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Why did we hand pick Farm 215?

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  • A perfect slice of the fynbos magic that makes the Overberg region so picturesque
  • Private, intimate and secluded location
  • Elegant, modern, luxurious accommodation

Farm 215

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Price tier (pps): R200  R1500+

Child policy: 12 years and older

19km from De Kelders

 

-34.5678, 19.5068

About

Farm 215 is part of the Walker Bay Fynbos Conservancy, creating a natural corridor to the shores of the Hermanus Lagoon in the West. The mountain slopes of the reserve are covered with rich and unspoiled Overberg Mountain Fynbos – a floristic biome that is adapted to the dry Western Cape summers and its wet winters. 

The fynbos suites are large, modern, freestanding units with big glass sliding doors and are spaced out along a meandering path in the middle of pristine nature. The suites offer privacy and seclusion, and walking to them provides a mini nature walk in its own right. Views sweep uninterrupted over the unspoilt Agulhas Plains towards the ocean and down towards the lake of Kraaiboschdam and surrounding vineyards of the Lomond Wine Estate.

The homestead rooms have modern elements but a more traditional feel, and are spacious and light, enjoying views of the Overberg from the bed through large sash windows.

Farm 215 is placed in the middle of pristine vegetation which is the same as it was centuries ago, and is highly environmentally friendly, with rooms powered by solar panels.

Carved out of the usually sparse fynbos vegetation are streams, natural ponds and waterfalls. Reed-beds, indigenous forest and thickets provide shelter for different species of antelope, resting place for baboons and hunting grounds for the cape clawless otters.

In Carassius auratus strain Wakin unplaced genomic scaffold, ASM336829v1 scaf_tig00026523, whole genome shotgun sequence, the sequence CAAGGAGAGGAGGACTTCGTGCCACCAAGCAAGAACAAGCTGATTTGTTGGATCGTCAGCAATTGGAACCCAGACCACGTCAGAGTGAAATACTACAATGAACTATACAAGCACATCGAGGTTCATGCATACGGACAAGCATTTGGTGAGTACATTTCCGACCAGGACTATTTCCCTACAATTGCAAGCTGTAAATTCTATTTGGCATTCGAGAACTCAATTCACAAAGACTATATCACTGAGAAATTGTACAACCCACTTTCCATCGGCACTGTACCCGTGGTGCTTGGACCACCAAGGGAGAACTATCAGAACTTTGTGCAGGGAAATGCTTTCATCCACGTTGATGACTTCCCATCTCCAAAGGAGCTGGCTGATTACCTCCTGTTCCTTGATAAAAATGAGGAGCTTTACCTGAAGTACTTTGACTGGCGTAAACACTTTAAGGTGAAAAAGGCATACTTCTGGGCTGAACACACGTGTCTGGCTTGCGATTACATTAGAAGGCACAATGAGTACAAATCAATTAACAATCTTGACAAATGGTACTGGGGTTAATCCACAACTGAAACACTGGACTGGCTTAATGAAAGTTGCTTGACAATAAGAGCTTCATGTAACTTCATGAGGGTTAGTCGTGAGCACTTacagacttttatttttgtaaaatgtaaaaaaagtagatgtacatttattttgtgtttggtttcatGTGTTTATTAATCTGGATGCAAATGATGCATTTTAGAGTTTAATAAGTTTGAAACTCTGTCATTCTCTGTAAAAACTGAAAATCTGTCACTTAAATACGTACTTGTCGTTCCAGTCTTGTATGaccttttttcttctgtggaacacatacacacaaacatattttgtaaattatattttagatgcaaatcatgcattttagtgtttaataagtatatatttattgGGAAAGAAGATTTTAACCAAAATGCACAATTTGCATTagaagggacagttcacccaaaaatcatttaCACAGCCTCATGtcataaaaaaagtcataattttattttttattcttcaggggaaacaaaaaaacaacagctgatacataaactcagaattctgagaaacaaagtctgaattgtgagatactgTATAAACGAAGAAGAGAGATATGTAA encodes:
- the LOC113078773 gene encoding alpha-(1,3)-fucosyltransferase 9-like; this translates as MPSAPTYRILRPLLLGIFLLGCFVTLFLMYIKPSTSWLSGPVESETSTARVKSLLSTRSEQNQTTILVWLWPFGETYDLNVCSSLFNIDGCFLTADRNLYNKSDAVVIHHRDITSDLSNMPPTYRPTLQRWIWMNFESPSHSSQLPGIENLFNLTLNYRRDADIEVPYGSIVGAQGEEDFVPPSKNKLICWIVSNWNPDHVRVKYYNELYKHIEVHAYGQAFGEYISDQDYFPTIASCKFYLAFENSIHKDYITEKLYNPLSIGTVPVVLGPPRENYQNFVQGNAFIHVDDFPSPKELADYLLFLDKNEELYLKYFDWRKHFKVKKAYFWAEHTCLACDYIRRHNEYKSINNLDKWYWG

Farm 215’s horse trails partner, the African Horse Company, has its base-station on the farm, and a similar partnership with the neighbouring Lomond Wine Estate allows guests to attend wine tastings.

 

Rates & Summary


3 Fynbos Suites

Each sleeps 2 in King-size beds
Covered wooden decks
Interconnected lounge and bedroom
Bathroom with shower and toilet
Views over Agulhas Plains and dam

3 Homestead Rooms

Each sleeps 2 in King-size/twin beds
2 upstairs rooms with balconies
En-suite with bath and shower
Downstairs room with covered terrace and private garden

Pricing

  • For pricing detail, click on CHECK AVAILABILITY & BOOK ONLINE above

Catering

Full breakfast included

Kids

Children over the age of 12 are welcome.
Under special circumstances one child under 12 can be accommodated on a bed-sofa by prior arrangement.

Why Stay Here?

The retreat lies at the foot of fynbos-covered mountains in the middle of a pristine private nature reserve of 800 hectares, and enjoys undisturbed views over the Agulhas Plains towards the ocean. Far removed from the daily grind, Farm 215 is a private, intimate and secluded retreat where you can enjoy roomy accommodation, tranquillity, an overpowering sense of space and the unique nature of the Cape Floral Kingdom – the richest floral biome in the world.

Summary

  • A perfect slice of the fynbos magic that makes the Overberg region so picturesque
  • Private, intimate and secluded location
  • Elegant, modern, luxurious accommodation

Things to consider Bringing